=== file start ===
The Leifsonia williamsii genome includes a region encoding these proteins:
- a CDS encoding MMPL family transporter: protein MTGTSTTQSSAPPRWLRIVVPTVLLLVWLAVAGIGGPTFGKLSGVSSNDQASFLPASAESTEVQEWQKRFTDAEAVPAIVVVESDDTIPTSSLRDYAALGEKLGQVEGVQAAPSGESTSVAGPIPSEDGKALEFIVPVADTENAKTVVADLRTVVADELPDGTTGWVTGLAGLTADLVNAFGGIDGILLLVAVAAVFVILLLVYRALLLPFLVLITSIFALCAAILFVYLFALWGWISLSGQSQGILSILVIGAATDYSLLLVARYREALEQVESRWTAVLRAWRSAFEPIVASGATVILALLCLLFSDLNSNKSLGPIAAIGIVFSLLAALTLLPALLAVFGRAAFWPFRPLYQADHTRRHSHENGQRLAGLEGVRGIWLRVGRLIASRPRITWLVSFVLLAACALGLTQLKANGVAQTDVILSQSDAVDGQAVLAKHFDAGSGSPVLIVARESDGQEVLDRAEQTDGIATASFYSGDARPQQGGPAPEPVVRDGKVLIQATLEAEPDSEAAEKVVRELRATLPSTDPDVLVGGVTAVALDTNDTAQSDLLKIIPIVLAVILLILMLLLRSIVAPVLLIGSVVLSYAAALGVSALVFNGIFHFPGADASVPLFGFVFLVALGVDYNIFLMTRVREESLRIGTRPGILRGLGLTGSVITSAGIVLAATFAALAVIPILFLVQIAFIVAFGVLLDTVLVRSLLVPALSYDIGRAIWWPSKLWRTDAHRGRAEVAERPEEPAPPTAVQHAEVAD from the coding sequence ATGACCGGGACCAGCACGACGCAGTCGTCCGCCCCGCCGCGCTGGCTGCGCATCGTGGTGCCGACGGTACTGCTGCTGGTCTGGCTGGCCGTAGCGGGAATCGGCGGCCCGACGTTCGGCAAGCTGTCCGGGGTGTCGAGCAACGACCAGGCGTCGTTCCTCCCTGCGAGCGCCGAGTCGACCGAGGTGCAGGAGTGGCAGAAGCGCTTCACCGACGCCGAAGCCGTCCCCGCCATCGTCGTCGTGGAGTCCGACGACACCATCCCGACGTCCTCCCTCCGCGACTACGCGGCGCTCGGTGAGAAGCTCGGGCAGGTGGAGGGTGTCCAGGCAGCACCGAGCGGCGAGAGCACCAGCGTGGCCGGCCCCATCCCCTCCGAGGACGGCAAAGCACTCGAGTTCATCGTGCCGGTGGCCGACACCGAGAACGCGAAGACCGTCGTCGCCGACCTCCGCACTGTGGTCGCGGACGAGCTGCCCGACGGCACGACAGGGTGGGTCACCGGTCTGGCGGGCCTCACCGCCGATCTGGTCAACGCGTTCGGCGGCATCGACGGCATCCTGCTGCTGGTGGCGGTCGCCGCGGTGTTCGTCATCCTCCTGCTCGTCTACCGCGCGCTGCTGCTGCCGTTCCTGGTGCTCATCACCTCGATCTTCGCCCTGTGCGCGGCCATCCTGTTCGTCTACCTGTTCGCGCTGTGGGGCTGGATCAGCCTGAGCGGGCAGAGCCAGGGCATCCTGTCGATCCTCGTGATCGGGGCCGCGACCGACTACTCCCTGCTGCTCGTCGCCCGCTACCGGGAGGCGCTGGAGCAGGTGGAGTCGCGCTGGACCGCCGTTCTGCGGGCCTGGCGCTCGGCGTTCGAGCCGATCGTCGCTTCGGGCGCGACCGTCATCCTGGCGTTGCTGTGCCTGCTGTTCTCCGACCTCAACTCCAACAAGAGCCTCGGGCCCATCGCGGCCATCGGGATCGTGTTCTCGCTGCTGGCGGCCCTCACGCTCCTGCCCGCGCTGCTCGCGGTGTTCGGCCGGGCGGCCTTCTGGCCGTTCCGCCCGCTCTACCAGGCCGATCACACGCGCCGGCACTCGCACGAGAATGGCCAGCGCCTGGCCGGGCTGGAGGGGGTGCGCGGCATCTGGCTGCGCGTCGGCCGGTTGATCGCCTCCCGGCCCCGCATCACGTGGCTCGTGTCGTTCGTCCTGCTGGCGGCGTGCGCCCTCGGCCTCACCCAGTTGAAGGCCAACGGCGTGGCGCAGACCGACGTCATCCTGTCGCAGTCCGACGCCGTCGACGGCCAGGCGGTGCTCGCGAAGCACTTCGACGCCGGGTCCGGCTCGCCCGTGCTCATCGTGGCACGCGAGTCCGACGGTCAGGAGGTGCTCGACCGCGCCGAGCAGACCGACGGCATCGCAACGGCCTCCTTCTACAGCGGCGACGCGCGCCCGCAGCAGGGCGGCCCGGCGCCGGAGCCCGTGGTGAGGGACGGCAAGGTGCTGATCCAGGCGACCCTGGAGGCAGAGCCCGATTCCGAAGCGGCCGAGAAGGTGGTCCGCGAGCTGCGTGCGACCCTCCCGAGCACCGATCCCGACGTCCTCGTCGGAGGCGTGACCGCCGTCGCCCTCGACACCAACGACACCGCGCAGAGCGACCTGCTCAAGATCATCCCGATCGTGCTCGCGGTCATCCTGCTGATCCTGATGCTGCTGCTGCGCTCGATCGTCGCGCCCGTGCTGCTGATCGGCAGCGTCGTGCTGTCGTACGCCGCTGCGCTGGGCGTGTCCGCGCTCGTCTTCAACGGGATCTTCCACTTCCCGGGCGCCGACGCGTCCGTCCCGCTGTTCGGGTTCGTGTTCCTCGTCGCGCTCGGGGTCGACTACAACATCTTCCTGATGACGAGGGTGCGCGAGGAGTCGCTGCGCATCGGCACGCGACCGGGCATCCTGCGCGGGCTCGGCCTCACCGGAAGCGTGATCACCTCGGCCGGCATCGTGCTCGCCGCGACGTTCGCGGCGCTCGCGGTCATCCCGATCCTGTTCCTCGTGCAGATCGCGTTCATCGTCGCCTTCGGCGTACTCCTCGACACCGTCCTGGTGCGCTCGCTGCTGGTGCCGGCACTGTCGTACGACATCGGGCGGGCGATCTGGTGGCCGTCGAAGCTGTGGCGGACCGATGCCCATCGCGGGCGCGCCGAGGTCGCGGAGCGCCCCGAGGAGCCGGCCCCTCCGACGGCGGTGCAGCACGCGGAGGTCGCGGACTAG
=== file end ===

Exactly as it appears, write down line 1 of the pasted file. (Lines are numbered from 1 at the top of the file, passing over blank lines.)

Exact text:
The Leifsonia williamsii genome includes a region encoding these proteins: